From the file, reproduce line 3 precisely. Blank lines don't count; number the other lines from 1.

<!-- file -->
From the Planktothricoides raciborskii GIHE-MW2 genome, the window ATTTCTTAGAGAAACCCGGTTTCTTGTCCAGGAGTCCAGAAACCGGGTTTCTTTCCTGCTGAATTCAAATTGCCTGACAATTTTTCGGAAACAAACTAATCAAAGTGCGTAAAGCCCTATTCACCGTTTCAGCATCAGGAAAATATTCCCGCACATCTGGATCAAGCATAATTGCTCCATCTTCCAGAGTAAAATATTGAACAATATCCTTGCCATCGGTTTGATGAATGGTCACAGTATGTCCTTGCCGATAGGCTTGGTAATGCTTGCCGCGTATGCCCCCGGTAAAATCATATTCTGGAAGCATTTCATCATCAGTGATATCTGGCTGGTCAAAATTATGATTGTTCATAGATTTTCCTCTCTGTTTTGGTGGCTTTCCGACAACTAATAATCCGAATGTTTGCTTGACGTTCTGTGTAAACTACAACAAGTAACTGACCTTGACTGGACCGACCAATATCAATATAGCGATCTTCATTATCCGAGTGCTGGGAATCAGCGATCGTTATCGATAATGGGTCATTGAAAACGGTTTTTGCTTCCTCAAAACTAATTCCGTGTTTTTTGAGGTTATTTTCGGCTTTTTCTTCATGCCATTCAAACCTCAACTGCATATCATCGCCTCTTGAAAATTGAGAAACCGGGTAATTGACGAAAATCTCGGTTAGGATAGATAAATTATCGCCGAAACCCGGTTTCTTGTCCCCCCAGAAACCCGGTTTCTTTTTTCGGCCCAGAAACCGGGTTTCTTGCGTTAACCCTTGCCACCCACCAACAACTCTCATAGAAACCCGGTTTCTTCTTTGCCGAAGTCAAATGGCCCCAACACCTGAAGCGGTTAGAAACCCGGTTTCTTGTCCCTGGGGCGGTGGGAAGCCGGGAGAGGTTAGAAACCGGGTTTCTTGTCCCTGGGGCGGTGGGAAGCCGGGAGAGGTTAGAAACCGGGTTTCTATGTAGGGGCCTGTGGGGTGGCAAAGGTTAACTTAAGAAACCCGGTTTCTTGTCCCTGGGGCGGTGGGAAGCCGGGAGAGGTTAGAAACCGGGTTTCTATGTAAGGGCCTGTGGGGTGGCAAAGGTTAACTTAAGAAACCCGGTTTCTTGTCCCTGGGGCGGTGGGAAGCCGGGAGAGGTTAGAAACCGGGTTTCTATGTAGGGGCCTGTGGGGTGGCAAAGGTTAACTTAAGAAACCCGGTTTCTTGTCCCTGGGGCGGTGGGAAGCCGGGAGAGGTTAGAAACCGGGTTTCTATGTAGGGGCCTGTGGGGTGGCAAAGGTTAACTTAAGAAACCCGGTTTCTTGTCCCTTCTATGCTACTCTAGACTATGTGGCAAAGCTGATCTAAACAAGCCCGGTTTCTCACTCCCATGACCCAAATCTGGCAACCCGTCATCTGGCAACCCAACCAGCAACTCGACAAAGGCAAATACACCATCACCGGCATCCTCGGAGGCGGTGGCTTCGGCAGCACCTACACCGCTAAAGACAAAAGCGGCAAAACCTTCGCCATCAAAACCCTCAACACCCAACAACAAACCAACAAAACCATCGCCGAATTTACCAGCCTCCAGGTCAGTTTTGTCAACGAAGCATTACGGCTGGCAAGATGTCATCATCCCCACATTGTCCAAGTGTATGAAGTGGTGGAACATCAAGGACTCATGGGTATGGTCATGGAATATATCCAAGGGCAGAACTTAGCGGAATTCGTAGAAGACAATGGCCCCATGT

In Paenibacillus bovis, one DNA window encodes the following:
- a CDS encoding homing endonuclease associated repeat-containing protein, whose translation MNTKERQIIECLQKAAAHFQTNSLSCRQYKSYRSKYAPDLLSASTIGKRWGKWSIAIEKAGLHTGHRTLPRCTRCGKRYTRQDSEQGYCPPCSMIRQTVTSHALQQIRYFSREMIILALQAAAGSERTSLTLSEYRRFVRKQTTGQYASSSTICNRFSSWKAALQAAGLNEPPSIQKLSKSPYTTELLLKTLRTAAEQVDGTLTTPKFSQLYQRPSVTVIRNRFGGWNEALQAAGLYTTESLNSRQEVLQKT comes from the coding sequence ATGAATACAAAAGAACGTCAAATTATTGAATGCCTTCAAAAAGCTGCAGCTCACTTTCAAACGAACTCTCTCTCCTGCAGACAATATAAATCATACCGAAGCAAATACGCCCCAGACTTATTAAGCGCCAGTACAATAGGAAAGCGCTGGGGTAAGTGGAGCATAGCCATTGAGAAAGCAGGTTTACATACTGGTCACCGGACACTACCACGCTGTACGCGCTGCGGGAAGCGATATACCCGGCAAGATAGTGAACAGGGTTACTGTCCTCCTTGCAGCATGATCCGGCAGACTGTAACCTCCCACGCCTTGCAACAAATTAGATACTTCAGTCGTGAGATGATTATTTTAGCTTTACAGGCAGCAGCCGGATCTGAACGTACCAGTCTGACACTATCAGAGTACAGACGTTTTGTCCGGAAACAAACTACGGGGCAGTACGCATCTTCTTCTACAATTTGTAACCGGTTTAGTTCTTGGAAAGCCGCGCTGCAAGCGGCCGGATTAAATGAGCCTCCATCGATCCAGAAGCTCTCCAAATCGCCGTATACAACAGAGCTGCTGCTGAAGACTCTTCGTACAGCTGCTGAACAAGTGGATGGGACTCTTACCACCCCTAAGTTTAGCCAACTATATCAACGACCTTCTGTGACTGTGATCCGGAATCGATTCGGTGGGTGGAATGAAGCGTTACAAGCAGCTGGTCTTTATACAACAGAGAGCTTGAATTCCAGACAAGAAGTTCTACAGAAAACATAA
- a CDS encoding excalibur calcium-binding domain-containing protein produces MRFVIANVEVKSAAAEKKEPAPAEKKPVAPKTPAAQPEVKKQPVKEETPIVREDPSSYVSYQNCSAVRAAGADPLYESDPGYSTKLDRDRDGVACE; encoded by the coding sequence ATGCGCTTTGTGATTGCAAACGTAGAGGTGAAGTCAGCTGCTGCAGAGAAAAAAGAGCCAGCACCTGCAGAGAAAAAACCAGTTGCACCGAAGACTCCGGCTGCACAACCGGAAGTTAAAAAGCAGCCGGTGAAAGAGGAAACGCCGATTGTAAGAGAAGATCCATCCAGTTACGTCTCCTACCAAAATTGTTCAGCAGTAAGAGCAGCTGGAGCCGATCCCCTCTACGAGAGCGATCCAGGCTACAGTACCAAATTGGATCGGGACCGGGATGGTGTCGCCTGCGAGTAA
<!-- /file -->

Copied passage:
- a CDS encoding homing endonuclease associated repeat-containing protein, whose translation MNTKERQIIECLQKAAAHFQTNSLSCRQYKSYRSKYAPDLLSASTIGKRWGKWSIAIEKAGLHTGHRTLPRCTRCGKRYTRQDSEQGYCPPCSMIRQTVTSHALQQIRYFSREMIILALQAAAGSERTSLTLSEYRRFVRKQTTGQYASSSTICNRFSSWKAALQAAGLNEPPSIQKLSKSPYTTELLLKTLRTAAEQVDGTLTTPKFSQLYQRPSVTVIRNRFGGWNEALQAAGLYTTESLNSRQEVLQKT comes from the coding sequence ATGAATACAAAAGAACGTCAAATTATTGAATGCCTTCAAAAAGCTGCAGCTCACTTTCAAACGAACTCTCTCTCCTGCAGACAATATAAATCATACCGAAGCAAATACGCCCCAGACTTATTAAGCGCCAGTACAATAGGAAAGCGCTGGGGTAAGTGGAGCATAGCCATTGAGAAAGCAGGTTTACATACTGGTCACCGGACACTACCACGCTGTACGCGCTGCGGGAAGCGATATACCCGGCAAGATAGTGAACAGGGTTACTGTCCTCCTTGCAGCATGATCCGGCAGACTGTAACCTCCCACGCCTTGCAACAAATTAGATACTTCAGTCGTGAGATGATTATTTTAGCTTTACAGGCAGCAGCCGGATCTGAACGTACCAGTCTGACACTATCAGAGTACAGACGTTTTGTCCGGAAACAAACTACGGGGCAGTACGCATCTTCTTCTACAATTTGTAACCGGTTTAGTTCTTGGAAAGCCGCGCTGCAAGCGGCCGGATTAAATGAGCCTCCATCGATCCAGAAGCTCTCCAAATCGCCGTATACAACAGAGCTGCTGCTGAAGACTCTTCGTACAGCTGCTGAACAAGTGGATGGGACTCTTACCACCCCTAAGTTTAGCCAACTATATCAACGACCTTCTGTGACTGTGATCCGGAATCGATTCGGTGGGTGGAATGAAGCGTTACAAGCAGCTGGTCTTTATACAACAGAGAGCTTGAATTCCAGACAAGAAGTTCTACAGAAAACATAA